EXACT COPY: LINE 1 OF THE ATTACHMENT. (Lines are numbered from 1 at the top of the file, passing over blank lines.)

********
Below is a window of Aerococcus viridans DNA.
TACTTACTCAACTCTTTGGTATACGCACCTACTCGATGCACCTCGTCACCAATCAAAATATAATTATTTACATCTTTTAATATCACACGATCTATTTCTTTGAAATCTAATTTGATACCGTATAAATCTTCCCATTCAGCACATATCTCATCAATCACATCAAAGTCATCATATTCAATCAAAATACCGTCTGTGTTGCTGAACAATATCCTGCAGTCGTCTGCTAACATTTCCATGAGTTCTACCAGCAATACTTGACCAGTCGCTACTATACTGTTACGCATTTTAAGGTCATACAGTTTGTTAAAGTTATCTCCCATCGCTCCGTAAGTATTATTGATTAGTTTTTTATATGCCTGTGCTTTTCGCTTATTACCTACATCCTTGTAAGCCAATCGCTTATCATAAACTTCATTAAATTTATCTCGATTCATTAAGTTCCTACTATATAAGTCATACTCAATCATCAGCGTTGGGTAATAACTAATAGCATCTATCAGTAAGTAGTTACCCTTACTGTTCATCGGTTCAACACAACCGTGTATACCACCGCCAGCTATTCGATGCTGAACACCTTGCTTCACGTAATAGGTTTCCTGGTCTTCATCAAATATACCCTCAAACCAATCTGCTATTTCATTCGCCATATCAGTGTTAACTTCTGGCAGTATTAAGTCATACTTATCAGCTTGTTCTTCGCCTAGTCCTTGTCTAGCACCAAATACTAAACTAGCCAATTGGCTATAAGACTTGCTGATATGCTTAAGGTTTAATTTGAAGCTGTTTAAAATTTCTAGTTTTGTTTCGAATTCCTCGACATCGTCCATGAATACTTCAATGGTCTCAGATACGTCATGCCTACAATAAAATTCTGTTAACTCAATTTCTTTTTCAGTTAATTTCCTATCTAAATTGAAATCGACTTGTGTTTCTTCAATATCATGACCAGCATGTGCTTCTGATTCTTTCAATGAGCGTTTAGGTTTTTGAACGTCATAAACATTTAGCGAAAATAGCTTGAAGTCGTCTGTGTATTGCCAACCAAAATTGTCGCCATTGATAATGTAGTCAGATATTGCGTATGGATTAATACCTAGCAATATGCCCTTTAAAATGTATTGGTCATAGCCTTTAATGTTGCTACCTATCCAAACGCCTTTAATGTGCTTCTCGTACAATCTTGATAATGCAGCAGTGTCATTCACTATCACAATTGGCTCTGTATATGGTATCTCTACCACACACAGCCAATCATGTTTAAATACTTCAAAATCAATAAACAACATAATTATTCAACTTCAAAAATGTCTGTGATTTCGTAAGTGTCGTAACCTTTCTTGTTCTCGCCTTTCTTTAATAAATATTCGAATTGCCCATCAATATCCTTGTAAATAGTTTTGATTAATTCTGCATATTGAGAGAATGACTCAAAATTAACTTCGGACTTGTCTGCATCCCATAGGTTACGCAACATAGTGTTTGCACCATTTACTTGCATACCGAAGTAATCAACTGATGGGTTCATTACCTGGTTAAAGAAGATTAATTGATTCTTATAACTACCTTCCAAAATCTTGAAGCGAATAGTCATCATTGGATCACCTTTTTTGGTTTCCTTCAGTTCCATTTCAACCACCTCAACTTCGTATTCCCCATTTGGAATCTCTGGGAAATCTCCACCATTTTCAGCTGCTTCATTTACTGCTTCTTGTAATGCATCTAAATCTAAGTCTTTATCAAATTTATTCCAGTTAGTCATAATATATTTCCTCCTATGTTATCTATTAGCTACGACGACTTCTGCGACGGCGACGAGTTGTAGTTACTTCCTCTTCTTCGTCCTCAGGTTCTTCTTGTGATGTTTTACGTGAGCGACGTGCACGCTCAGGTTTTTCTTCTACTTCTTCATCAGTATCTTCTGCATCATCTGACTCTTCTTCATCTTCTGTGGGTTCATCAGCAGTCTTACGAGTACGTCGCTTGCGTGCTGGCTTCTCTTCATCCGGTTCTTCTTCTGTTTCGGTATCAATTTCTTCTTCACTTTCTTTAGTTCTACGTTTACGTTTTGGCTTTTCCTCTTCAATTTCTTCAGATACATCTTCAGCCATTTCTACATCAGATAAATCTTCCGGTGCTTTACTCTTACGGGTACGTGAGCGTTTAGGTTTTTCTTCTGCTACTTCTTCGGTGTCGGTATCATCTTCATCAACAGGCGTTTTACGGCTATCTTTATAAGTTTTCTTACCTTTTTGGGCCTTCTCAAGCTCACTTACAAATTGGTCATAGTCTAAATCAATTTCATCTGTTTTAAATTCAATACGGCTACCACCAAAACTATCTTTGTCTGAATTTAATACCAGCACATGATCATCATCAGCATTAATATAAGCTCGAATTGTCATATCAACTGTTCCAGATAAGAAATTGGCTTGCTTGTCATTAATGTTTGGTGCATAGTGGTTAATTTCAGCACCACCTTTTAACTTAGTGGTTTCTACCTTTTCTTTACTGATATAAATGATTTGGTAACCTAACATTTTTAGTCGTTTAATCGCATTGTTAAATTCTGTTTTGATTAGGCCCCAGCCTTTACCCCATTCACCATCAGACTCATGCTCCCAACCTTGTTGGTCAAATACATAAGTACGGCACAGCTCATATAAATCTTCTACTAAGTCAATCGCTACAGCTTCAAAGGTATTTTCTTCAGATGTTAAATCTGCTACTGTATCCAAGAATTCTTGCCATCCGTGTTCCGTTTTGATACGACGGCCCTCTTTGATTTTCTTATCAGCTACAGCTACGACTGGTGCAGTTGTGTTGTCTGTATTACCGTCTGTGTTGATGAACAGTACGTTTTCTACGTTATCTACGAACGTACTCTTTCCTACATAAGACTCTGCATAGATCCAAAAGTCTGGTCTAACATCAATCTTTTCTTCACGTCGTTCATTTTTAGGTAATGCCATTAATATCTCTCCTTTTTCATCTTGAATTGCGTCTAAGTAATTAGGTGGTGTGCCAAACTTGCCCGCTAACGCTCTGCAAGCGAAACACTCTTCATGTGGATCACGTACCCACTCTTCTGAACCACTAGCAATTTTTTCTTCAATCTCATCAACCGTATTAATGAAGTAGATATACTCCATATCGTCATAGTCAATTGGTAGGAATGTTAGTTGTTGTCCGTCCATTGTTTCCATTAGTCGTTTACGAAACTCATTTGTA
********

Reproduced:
Below is a window of Aerococcus viridans DNA.